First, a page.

Add to that... Judyanne and Rula will be moderating.
I guarantee you will leave understanding meter. I guarantee it.

W. H. Snow

A poet is a nightingale, who sits in darkness and sings to cheer its own solitude with sweet sounds. Percy Bysshe Shelley

Learn how, teach others.
The NeoPoet Mentor Program
http://www.neopoet.com/mentor/about

His excuse is that he has just started to master the iambic meter. He fears to be confused if he learns the other types at the same time.

What do you think sir?
I tried my best. Your turn. :)

❤❤❤❤❤❤

Poetry is when an emotion has found its thought and the thought has found words
........Robert Frost☺

Follow me
www.instgram.com/rularules1

There Is a type poetry in which one line is repeated throughout each stanza but this is not that form. One of the reasons I made a minor change in the twice repeated line was to display that this isn't that form (as well as to add a bit of impact to final stanza.

I copied and pasted this from your final.... and you STILL missed a word from my part - 'in' was added in the repeating line by me
It is important to the sense of the work
I've just edited

please learn to copy and paste - it's annoying when you copy wrong... and you have done it throughout this write

And I wouldn't have noticed if I hadn't seen your comment
.

'Each for the joy of the working, and each, in his separate star,
shall draw the Thing as he sees It, for the God of Things as They are.'
(Rudyard Kipling)

author comment

Are you ready for it?
It's made of three stanza and the last line in each stanza repeats.
A double Ballade (yes, there is such a thing... may the fates protect us) is where we have two repeating verses in each stanza. If you think I'm going to teach the double you need to check your tea.

W. H. Snow

A poet is a nightingale, who sits in darkness and sings to cheer its own solitude with sweet sounds. Percy Bysshe Shelley

Learn how, teach others.
The NeoPoet Mentor Program
http://www.neopoet.com/mentor/about

you just used 'line' for 'verse'.
"It's made of three stanza and the last line in each stanza repeats."
I understand your insistence on the more correct 'verse', however 'line' is more pragmatically useful and descriptive.

cheers,
Jess
A new workshop on the most important element of poetry-
'Rhythm and Meter in Poetry'
https://www.neopoet.com/workshop/rhythm-and-meter-poetry

I've gotta get off these drugs or hire a proofreader. That's twice in as many days I've been snagged with a typo. That was just sloppy.
How do you flog yourself? Or is there someway simpler?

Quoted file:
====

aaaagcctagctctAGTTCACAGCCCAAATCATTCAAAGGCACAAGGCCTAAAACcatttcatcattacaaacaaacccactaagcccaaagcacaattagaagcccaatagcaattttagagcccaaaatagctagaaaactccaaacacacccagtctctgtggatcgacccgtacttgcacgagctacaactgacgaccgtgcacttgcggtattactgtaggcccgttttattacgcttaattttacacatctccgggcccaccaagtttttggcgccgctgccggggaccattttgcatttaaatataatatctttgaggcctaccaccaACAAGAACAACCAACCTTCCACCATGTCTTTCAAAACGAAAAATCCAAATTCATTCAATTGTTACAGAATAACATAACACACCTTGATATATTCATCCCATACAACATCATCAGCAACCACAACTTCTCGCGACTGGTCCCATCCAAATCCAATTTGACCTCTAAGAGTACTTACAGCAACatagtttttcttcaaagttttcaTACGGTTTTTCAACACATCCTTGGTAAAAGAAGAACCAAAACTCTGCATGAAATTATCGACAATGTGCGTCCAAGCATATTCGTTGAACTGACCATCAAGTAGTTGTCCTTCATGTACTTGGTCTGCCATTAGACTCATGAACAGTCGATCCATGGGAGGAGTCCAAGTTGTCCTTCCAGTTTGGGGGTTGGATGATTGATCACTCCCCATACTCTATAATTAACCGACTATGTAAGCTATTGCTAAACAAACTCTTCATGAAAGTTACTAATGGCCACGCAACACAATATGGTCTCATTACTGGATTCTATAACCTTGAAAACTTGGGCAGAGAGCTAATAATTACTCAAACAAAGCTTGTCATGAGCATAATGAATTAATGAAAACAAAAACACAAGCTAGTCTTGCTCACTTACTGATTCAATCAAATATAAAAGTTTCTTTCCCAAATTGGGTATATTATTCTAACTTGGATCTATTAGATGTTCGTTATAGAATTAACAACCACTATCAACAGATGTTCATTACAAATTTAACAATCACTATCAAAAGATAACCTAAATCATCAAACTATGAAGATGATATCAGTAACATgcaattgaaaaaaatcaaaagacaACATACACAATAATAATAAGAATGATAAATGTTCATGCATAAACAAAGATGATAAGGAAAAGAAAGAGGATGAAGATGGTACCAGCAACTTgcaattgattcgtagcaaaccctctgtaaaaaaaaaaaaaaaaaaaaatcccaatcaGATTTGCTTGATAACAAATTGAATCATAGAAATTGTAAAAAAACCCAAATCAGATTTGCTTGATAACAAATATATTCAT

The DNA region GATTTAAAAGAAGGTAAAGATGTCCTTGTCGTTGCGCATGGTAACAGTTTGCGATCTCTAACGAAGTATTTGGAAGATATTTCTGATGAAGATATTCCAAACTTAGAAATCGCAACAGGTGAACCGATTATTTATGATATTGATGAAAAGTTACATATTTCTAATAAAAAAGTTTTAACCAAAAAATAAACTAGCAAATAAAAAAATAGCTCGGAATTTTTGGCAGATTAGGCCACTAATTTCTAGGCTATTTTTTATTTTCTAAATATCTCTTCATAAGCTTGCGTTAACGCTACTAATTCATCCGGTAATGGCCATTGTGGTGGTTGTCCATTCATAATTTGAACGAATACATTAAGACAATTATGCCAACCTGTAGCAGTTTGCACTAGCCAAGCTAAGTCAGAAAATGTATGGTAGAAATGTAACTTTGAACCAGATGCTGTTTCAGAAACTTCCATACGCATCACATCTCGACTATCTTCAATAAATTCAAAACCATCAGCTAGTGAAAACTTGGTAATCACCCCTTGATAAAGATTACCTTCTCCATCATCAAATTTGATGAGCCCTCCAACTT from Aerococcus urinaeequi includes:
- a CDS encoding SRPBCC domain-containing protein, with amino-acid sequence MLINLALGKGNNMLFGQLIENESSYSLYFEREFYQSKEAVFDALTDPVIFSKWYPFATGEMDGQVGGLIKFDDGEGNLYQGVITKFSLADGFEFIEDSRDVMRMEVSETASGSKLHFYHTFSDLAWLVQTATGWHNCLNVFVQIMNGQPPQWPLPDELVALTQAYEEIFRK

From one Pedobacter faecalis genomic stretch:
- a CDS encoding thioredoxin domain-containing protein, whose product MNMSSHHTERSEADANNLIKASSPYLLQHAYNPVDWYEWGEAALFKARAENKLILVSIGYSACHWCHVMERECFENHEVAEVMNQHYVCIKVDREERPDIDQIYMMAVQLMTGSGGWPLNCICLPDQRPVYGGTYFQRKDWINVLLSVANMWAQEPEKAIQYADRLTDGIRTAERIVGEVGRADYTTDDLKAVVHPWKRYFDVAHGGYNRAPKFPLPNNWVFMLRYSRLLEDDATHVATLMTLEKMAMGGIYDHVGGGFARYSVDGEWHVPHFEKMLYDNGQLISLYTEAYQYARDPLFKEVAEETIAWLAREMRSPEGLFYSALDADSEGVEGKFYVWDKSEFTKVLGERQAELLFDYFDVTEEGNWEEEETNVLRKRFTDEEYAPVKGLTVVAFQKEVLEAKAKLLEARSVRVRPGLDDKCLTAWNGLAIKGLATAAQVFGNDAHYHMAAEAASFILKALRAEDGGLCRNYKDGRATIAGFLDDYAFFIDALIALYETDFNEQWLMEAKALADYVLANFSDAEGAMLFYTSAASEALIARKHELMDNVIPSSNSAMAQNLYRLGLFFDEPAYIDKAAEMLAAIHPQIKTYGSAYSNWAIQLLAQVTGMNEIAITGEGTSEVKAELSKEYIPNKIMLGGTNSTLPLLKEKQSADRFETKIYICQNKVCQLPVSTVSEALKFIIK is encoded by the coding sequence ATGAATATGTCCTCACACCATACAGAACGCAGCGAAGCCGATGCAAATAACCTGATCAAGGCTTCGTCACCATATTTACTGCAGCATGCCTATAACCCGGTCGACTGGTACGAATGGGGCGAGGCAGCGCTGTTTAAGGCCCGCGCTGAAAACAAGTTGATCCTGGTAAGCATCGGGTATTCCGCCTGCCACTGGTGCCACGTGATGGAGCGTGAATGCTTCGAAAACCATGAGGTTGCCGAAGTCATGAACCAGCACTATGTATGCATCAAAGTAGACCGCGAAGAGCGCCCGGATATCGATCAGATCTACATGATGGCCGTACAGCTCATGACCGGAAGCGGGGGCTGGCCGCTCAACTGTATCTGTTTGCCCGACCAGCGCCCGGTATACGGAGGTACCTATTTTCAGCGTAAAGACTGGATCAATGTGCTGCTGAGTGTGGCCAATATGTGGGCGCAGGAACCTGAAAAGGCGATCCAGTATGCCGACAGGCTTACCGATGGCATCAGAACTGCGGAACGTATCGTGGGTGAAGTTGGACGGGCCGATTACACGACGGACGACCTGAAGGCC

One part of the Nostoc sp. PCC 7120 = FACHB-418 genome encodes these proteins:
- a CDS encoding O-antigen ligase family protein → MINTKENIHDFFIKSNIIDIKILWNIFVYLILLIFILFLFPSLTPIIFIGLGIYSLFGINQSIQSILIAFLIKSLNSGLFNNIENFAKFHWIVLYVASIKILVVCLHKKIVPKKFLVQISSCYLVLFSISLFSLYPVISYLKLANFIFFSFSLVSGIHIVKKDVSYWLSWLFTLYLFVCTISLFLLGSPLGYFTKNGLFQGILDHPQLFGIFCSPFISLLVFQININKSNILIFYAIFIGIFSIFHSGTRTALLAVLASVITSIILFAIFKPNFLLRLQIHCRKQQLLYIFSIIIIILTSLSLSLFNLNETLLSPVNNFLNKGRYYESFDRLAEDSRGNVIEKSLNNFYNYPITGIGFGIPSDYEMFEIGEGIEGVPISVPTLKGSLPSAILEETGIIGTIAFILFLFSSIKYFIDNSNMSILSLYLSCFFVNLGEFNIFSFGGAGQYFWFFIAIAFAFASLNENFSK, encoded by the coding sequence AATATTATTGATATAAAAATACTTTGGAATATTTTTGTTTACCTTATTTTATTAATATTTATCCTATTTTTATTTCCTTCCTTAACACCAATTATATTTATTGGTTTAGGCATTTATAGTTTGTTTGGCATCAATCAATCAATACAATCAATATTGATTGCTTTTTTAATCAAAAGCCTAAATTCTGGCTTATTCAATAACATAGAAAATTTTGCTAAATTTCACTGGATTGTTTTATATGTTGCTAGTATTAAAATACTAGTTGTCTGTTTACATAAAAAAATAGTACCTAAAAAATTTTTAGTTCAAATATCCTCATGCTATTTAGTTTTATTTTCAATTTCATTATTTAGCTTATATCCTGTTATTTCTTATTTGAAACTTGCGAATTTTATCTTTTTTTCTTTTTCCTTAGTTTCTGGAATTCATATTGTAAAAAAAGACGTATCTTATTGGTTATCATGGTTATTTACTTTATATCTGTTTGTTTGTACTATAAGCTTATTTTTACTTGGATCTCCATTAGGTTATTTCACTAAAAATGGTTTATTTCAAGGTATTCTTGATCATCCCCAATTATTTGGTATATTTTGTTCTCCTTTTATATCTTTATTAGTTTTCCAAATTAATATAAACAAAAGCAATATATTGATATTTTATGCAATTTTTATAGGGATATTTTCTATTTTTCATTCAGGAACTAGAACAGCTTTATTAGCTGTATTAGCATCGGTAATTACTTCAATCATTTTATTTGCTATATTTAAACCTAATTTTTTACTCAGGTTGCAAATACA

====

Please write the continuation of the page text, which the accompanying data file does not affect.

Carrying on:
Don't ever stop calling me on stuff like that. I whine about proofreading all the time. The chief must do what he asks of his braves.

W. H. Snow

A poet is a nightingale, who sits in darkness and sings to cheer its own solitude with sweet sounds. Percy Bysshe Shelley

Learn how, teach others.
The NeoPoet Mentor Program
http://www.neopoet.com/mentor/about

Thank you Wesley & Stan for taking time to explain.

Regards,

raj (sublime_ocean)

work. Is the title of Jess' choice.
I like it. Mysteriously glee.
Good collaborative work!

❤❤❤❤❤❤

Poetry is when an emotion has found its thought and the thought has found words
........Robert Frost☺

Follow me
www.instgram.com/rularules1

we did good, eh!

One minor quibble, Stan, and I wouldn't ask you to change it, is "On that final day". I'm really not into 'end of days' apocalyptic stuff. Or have I misread you?

cheers,
Jess
A new workshop on the most important element of poetry-
'Rhythm and Meter in Poetry'
https://www.neopoet.com/workshop/rhythm-and-meter-poetry

The final day is not the end of the world, It's the protagonist's final day. I had considered "on my final day" but thought that sounded a bit worn out. Maybe I should change it to that. In my opinion, since you started this poem you should have final say in editing so just holler if you want it changed......stan

I'm cool with it, your stanza contributed with skill and respect to the poem and I can interpret it to my own satisfaction.

cheers,
Jess
A new workshop on the most important element of poetry-
'Rhythm and Meter in Poetry'
https://www.neopoet.com/workshop/rhythm-and-meter-poetry

we did real good
xxx

'Each for the joy of the working, and each, in his separate star,
shall draw the Thing as he sees It, for the God of Things as They are.'
(Rudyard Kipling)

author comment

me too.

cheers,
Jess
A new workshop on the most important element of poetry-
'Rhythm and Meter in Poetry'
https://www.neopoet.com/workshop/rhythm-and-meter-poetry

three such disparate people I think this reads very smoothly